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Diabet Med. 2010 Apr;27(4):417-22. doi: 10.1111/j.1464-5491.2010.02979.x.

Do high ferritin levels confer lower cardiovascular risk in men with Type 2 diabetes?

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Endocrinology Department, Cliniques universitaires St-Luc, Université catholique de Louvain, Brussels, Belgium.



High ferritin levels are associated with insulin resistance and liver steatosis, both thought of as emerging cardiovascular risk factors. The association between ferritin and cardiovascular disease is poorly documented in cardiometabolic states with higher cardiovascular risk, such as diabetes and metabolic syndrome. We therefore characterized a cohort of males with Type 2 diabetes mellitus (T2DM) according to ferritin levels and prevalent macroangiopathy.


The presence of overall macroangiopathy, peripheral and/or coronary artery disease was documented in 424 consecutive T2DM males, who were divided according to ferritin quartiles (Q) as follows: QI-III, normal ferritin (NF; n=318), mean+/-1 sd ferritin 133+/-72 ng/ml; and QIV patients, high ferritin (HF; n=106), ferritin 480+/-228 ng/ml.


Age, age at diabetes diagnosis, smoking, ethanol intake, body mass index, waist circumference, blood pressure and presence of metabolic syndrome did not differ between groups. However, the prevalence of macroangiopathy was unexpectedly much lower in patients with high ferritin, as follows: 25% vs. 43% for overall macroangiopathy; 7% vs. 16% for peripheral artery disease; and 16% vs. 31% for coronary artery disease (P=0.0009, P=0.0140 and P=0.0035, respectively, vs. NF patients). Insulin resistance index and prevalence of liver steatosis were higher in HF compared with NF patients as follows: 2.17% vs. 1.89% and 78% vs. 64% (P=0.0345 and P=0.0059, respectively). Liver enzymes (aspartate aminotransferase, alanine aminotransferase and gamma-glutamyl transferase) were significantly higher in HF, by 33%, 42% and 72%, respectively (all P<0.0002), suggesting a higher prevalence of steatohepatitis. Glycated haemoglobin, low-density lipoprotein-cholesterol, high-density lipoprotein-cholesterol, triglycerides, urate, high-sensitivity C-reactive protein and albuminuria were not different between groups.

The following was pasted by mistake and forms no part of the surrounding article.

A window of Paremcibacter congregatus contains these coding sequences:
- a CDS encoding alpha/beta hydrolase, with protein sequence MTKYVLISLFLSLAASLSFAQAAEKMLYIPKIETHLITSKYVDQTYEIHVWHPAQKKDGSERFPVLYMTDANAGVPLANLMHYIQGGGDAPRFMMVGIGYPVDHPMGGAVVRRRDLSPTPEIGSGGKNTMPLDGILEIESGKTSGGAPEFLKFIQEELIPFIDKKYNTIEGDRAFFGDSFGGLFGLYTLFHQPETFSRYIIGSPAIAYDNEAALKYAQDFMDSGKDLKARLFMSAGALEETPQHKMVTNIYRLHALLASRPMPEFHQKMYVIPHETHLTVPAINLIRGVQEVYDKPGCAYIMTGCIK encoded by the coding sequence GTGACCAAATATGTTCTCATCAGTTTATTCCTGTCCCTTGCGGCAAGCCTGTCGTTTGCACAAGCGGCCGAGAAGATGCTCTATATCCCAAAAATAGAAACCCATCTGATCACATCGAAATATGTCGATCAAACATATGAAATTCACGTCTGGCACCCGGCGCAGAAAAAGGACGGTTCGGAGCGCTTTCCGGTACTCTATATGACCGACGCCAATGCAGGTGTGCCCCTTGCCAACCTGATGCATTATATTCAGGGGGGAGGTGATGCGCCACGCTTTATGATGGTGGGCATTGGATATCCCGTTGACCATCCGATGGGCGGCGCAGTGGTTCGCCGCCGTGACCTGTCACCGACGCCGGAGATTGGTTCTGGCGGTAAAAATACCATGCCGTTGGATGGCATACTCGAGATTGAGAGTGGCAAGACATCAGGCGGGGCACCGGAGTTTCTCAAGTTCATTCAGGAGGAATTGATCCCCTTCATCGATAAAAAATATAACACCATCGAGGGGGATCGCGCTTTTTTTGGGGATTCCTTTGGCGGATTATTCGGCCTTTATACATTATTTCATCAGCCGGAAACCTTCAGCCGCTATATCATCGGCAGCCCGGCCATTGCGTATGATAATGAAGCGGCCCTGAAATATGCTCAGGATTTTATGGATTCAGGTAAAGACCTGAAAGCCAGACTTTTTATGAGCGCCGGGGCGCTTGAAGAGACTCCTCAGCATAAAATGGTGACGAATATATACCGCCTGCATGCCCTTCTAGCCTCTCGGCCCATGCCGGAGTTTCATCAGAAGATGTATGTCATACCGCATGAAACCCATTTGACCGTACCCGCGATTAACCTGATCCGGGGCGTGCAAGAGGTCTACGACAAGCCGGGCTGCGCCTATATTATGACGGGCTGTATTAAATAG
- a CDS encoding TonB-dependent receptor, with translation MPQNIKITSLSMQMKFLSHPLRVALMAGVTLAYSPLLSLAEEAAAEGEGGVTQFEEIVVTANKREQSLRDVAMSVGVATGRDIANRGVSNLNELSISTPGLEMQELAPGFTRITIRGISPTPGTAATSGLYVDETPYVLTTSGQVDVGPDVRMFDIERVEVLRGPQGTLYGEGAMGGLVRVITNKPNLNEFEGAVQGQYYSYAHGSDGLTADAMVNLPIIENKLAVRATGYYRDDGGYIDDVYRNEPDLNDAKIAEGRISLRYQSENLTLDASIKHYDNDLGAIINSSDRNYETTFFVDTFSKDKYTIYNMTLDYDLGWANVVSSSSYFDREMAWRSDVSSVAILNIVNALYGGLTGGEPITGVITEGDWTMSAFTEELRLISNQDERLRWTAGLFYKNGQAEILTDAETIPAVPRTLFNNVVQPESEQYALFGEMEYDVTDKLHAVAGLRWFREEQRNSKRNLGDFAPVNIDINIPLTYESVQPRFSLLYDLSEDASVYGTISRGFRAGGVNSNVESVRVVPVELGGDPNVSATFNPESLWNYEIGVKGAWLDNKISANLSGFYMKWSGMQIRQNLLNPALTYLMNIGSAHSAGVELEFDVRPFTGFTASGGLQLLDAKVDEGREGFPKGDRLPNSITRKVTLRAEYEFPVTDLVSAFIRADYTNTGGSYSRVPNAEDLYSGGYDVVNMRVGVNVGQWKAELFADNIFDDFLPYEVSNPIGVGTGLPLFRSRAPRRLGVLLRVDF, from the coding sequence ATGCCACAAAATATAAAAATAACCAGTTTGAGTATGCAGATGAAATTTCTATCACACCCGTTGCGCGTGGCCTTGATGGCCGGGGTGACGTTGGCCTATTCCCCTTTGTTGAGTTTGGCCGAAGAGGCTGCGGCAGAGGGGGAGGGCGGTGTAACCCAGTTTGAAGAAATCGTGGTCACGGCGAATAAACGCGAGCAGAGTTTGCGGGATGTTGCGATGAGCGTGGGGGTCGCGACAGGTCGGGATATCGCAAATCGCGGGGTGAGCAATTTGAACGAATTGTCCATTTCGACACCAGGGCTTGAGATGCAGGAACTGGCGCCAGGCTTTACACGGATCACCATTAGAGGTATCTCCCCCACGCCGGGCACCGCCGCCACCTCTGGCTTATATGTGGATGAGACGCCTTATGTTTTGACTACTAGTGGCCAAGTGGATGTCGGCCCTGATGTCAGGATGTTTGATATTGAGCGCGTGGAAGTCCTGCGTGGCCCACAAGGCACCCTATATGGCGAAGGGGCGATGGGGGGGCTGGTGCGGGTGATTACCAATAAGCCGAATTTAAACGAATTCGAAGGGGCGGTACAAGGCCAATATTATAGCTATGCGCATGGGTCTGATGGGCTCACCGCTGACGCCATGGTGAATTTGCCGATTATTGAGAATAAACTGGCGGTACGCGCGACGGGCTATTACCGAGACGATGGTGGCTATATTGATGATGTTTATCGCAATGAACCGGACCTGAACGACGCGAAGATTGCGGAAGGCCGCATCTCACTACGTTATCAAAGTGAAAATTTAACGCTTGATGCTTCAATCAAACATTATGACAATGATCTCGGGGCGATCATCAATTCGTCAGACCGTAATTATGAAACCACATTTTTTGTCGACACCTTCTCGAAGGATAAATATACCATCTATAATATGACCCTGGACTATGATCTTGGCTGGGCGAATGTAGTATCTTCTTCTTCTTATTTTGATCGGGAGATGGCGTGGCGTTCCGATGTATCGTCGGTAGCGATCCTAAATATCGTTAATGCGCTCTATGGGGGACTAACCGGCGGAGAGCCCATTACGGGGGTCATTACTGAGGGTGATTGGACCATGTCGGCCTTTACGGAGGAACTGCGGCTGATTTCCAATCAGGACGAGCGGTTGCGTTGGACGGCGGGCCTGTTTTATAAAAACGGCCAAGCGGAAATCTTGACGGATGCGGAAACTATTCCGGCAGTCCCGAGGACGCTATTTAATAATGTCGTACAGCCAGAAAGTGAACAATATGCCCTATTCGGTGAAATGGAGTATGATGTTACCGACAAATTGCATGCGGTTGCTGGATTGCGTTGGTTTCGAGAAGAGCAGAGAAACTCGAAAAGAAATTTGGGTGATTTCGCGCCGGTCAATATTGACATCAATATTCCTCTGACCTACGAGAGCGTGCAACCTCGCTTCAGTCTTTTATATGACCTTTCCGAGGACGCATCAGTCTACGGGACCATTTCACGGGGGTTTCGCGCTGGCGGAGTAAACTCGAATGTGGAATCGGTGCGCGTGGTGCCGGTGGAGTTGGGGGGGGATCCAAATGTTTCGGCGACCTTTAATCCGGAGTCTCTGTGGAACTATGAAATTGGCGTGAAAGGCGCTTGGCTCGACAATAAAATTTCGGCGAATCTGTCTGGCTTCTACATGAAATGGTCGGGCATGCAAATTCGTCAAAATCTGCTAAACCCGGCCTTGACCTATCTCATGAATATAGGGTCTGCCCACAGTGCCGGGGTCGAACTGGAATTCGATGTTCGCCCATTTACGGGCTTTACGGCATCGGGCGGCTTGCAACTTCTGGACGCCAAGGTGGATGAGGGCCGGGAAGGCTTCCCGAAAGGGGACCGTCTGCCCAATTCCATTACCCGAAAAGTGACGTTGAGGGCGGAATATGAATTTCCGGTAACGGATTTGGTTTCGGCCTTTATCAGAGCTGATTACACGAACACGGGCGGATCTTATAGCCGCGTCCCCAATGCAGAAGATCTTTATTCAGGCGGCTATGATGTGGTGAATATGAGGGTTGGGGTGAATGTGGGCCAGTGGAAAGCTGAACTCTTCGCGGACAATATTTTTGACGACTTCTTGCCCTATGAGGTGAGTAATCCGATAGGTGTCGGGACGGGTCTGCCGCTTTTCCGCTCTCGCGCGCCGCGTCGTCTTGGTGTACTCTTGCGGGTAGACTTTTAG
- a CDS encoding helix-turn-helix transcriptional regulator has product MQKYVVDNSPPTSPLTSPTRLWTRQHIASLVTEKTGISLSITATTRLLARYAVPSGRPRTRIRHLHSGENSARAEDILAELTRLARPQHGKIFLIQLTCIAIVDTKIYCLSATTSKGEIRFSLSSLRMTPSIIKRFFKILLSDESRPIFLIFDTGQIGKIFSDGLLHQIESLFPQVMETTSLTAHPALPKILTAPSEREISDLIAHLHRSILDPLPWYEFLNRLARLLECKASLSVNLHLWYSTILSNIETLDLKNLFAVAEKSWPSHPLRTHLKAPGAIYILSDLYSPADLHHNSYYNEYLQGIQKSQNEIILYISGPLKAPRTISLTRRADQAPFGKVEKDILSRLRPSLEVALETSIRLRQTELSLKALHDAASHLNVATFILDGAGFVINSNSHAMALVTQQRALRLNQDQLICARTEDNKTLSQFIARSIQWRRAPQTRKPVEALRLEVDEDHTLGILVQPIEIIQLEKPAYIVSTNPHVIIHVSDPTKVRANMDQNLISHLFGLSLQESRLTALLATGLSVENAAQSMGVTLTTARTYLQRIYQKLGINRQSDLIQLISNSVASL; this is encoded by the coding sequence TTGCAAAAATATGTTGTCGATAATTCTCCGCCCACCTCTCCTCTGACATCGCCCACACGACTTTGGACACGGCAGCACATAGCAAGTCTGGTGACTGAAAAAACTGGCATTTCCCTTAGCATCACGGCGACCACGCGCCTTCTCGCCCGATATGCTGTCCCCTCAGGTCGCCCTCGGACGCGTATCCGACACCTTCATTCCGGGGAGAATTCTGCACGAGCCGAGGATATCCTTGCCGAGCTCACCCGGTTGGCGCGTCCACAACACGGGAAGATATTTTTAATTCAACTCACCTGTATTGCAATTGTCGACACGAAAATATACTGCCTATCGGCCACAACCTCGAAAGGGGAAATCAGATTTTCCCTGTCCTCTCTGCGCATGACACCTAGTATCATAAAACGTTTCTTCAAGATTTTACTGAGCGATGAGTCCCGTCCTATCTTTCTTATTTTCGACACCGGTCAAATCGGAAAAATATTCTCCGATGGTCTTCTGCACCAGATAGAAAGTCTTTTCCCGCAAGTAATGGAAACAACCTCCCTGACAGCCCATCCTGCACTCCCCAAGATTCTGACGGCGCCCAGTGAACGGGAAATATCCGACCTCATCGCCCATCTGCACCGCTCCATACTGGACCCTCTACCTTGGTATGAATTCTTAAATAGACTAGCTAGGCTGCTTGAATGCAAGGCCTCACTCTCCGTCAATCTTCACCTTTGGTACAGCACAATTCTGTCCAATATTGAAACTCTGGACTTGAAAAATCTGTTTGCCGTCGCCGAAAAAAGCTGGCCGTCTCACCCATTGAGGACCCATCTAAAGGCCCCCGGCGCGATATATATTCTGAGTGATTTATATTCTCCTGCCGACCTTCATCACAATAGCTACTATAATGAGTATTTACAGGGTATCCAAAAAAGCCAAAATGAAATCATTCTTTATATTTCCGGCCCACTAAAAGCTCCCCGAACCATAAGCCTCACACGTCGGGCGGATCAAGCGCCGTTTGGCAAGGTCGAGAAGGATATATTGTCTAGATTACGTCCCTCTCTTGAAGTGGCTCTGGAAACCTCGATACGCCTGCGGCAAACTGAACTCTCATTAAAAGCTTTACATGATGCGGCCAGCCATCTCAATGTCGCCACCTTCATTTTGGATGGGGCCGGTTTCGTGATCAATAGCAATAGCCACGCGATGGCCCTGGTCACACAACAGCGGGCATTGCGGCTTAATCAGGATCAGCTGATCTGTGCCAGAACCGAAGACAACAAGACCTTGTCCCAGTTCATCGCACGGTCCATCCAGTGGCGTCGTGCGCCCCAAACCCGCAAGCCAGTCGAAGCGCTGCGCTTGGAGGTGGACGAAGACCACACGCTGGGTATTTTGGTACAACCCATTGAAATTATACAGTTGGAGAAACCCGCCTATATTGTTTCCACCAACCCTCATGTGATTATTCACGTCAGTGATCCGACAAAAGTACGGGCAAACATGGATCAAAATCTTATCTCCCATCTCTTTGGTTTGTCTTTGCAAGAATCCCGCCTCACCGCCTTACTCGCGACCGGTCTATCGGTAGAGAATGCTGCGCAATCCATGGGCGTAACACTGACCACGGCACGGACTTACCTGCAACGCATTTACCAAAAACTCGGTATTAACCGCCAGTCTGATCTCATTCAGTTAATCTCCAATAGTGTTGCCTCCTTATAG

Our results demonstrate that T2DM males with high ferritin levels exhibit a markedly decreased prevalence of macroangiopathy, despite more severe insulin resistance and higher markers of steatohepatitis. High ferritin levels and/or steatosis may thus paradoxically confer a lowered cardiovascular risk in diabetic males.

[Indexed for MEDLINE]

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